What in the world ever happened to the United States of America, folks? Our country is so different from the nation that was founded more than two hundred years ago. I’m absolutely convinced that the reason America went so far and so fast is that our founders were God-fearing men. It was godly from the start. Our founding fathers fled the wickedness of Europe and came to America to build a nation built on principles, morals, and their beliefs in Jesus Christ. They drew upon their faith and biblical ideals to actually construct the framing documents of our great country.That's very close to the end of the book, the third and second to the last paragraphs (before the afterword). (The last paragraph states his resolution to keep "spreading God’s Word... reading Scripture and quotes, carrying his Bible, and blowing duck calls to crowds.")
I bought the book (on Kindle) because I wanted to be able to search the text, and the first thing I searched for was "homosexual" and "gay" to see if Robertson had an unhealthy fixation on the sexual sins that don't tempt him, and I can report that neither word appears in the text. So I searched for "sex" — a search that will pick up all words containing the sequence of letters "sex" — and found 7 occurrences.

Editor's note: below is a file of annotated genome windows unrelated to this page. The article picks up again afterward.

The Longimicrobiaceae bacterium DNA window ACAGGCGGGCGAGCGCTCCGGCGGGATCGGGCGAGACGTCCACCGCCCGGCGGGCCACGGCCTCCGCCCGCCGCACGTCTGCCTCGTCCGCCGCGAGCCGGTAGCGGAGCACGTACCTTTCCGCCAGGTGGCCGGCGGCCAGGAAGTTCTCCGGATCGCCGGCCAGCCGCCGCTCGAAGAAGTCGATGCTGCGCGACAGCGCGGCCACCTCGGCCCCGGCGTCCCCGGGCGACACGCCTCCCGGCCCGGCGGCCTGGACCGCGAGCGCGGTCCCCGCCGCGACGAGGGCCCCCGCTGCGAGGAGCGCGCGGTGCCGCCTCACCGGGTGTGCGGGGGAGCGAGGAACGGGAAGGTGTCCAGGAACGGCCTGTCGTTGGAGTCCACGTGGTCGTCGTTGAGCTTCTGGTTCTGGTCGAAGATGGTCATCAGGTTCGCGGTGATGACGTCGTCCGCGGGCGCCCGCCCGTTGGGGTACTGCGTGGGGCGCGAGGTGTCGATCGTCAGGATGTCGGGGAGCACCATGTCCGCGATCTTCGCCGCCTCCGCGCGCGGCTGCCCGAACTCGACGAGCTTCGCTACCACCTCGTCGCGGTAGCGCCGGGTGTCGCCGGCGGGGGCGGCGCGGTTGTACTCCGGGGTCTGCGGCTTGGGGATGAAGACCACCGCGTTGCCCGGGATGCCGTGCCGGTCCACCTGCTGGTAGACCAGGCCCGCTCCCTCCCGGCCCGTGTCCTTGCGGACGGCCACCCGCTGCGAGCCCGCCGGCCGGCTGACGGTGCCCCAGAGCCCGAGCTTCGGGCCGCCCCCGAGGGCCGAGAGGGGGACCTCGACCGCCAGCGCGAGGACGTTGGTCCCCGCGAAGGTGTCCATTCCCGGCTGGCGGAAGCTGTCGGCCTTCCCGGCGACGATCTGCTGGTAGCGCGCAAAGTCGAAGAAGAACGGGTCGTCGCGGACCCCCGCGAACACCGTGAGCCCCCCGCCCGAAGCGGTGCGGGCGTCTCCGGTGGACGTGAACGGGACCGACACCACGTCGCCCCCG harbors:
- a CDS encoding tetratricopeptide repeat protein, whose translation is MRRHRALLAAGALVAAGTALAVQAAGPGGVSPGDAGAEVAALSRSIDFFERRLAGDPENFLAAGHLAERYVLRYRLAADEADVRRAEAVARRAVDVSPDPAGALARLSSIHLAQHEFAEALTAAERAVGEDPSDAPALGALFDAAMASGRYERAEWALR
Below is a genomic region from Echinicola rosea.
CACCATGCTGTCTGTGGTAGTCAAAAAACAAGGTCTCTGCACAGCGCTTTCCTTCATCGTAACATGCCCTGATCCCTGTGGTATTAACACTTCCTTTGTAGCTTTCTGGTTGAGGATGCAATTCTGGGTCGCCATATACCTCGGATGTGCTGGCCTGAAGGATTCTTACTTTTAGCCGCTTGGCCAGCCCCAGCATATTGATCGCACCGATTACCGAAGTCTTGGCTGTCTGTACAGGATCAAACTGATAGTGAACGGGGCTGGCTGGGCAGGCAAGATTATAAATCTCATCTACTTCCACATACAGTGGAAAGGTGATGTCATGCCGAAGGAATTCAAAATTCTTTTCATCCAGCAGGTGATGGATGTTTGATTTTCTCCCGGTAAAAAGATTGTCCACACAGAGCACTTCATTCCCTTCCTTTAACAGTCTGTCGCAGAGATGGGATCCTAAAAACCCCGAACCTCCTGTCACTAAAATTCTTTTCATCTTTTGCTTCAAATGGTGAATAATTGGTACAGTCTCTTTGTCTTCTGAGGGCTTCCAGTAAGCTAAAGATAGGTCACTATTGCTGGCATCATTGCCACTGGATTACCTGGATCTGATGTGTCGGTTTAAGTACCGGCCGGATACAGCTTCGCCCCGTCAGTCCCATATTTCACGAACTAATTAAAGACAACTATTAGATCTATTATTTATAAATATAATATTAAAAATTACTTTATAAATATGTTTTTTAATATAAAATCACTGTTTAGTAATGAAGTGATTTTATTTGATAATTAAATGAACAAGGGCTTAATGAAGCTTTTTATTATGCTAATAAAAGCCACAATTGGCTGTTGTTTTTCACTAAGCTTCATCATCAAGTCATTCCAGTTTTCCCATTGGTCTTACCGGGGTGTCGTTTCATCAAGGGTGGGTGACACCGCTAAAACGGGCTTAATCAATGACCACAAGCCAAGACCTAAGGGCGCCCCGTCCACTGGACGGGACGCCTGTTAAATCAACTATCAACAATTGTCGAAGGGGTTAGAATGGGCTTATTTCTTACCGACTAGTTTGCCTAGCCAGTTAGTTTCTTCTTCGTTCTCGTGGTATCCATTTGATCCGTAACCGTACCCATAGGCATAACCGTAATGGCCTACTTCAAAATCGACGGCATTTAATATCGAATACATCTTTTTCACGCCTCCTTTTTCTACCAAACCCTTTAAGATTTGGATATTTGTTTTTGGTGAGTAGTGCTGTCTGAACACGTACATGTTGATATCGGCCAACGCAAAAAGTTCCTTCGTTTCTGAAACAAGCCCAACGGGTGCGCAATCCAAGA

The first 2 are about the sex of ducks — in the sense of whether a given duck happens to be male or female. The third is some joking about how he felt after his wife compelled him to witness her giving birth (to their 4th child, the first and only birth he attended): "I knew right then that my sex life was over — although I somehow managed to get over my concerns thirty days later!"
The final 3 appear immediately before the passages quoted above, and they are all in the context of concern not so much about sexual sin, but about sexually transmitted diseases.
This, the second-to-the-last page of the book begins with "I’m extremely worried about our country’s youth." Robertson says his "greatest fear is for one of my grandchildren to come up and tell me they have herpes," and asks "Don’t you think it a little ironic that what follows sexual immorality is herpes, chlamydia, AIDS, syphilis, and gonorrhea?"
Ironic? He sees irony because sex is so much "fun," so why should it "bring these horrible diseases upon us" and why haven't doctors been able to cure them all? He concludes that the diseases are "the consequences of disobeying the Almighty."
Robertson presents disease as God's way of enforcing his rules about sex:
Look, you’re married to a woman and she doesn’t have AIDS, chlamydia, syphilis, gonorrhea, or any of the rest of them. Here’s the good news: you don’t have it and she doesn’t have it. Guess who is never going to get it if you keep your sex right there? The only way it can be transmitted to you or your spouse is if you go out and disobey what the Almighty says. When it’s one woman and one man, you won’t catch this stuff.Interestingly, homosexuality doesn't even seem to be on Robertson's radar, since a same-sex couple, beginning disease-free and keeping monogamous, would enjoy the same health benefit. If we're to reason about God from looking at where he allows disease to take root — Robertson's idea, not mine — then God blesses gay marriage.